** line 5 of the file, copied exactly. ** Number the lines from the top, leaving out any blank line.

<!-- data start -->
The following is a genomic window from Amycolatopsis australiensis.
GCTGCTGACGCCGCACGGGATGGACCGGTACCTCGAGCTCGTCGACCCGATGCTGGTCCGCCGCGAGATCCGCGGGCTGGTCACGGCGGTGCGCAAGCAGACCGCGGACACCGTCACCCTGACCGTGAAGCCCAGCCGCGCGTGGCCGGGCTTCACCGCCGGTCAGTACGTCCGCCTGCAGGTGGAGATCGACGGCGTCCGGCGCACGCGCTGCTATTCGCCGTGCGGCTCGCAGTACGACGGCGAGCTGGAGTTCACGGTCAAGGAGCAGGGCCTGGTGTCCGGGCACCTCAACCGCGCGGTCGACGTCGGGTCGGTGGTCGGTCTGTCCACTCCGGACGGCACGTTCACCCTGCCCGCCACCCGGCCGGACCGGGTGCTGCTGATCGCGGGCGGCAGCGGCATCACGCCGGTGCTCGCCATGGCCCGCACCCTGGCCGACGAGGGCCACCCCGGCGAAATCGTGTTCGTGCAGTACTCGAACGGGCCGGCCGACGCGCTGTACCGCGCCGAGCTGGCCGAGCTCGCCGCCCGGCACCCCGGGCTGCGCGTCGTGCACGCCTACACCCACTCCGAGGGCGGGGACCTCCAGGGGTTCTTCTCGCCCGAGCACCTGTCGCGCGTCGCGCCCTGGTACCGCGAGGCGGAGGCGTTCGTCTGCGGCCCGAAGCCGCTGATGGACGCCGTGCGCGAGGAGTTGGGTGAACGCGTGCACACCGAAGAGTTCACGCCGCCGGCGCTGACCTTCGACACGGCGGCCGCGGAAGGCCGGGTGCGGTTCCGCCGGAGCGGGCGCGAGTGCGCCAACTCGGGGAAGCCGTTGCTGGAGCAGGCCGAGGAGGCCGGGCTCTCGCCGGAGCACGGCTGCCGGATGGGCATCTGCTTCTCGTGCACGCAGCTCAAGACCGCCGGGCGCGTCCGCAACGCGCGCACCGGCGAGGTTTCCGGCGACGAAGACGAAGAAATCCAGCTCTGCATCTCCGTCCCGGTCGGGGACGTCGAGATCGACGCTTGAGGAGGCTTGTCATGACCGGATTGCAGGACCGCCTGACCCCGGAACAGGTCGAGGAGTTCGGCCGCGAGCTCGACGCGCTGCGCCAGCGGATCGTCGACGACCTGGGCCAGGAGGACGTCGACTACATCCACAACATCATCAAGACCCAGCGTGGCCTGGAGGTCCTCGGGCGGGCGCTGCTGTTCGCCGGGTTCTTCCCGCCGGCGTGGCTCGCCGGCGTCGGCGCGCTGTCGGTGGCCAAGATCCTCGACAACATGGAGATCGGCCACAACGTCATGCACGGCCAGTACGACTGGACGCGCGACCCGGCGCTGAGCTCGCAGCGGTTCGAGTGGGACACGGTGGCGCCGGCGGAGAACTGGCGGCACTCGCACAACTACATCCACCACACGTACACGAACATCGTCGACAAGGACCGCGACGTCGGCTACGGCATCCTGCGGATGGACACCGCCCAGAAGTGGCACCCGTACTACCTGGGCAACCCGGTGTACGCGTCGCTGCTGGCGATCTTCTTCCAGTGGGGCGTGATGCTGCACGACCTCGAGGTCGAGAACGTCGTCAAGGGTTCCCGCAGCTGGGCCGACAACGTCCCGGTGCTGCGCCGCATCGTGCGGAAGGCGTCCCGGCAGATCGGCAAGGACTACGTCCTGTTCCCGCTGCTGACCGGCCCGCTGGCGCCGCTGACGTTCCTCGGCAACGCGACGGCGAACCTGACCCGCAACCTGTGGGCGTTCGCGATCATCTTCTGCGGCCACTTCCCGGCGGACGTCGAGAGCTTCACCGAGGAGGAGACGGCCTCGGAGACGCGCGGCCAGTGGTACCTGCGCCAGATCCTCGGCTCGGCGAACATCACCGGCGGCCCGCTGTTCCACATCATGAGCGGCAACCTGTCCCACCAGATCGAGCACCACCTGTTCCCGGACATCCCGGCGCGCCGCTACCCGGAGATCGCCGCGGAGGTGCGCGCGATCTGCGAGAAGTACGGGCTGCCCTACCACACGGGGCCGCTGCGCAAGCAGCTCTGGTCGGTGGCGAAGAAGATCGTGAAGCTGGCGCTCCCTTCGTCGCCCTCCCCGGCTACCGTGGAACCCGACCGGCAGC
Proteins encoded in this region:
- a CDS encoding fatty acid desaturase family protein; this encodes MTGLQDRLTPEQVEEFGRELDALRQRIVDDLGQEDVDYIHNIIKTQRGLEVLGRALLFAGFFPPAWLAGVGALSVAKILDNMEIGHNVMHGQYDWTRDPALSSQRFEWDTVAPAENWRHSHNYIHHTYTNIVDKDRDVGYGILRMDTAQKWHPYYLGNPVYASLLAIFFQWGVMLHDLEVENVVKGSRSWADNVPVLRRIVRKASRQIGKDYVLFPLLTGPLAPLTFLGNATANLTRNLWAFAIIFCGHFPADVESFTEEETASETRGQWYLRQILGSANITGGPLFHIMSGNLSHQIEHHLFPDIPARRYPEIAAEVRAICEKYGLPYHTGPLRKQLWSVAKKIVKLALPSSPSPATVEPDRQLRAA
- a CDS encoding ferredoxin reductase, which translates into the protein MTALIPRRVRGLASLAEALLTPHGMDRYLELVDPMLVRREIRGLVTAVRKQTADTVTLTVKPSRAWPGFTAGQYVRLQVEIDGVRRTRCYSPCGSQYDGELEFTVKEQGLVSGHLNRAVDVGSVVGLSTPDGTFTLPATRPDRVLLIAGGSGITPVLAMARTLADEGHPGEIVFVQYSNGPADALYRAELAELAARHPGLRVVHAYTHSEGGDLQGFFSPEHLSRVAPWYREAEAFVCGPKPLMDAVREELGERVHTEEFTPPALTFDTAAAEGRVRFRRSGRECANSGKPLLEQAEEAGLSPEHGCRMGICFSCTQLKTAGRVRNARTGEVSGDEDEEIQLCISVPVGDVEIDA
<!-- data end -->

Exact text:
- a CDS encoding ferredoxin reductase, which translates into the protein MTALIPRRVRGLASLAEALLTPHGMDRYLELVDPMLVRREIRGLVTAVRKQTADTVTLTVKPSRAWPGFTAGQYVRLQVEIDGVRRTRCYSPCGSQYDGELEFTVKEQGLVSGHLNRAVDVGSVVGLSTPDGTFTLPATRPDRVLLIAGGSGITPVLAMARTLADEGHPGEIVFVQYSNGPADALYRAELAELAARHPGLRVVHAYTHSEGGDLQGFFSPEHLSRVAPWYREAEAFVCGPKPLMDAVREELGERVHTEEFTPPALTFDTAAAEGRVRFRRSGRECANSGKPLLEQAEEAGLSPEHGCRMGICFSCTQLKTAGRVRNARTGEVSGDEDEEIQLCISVPVGDVEIDA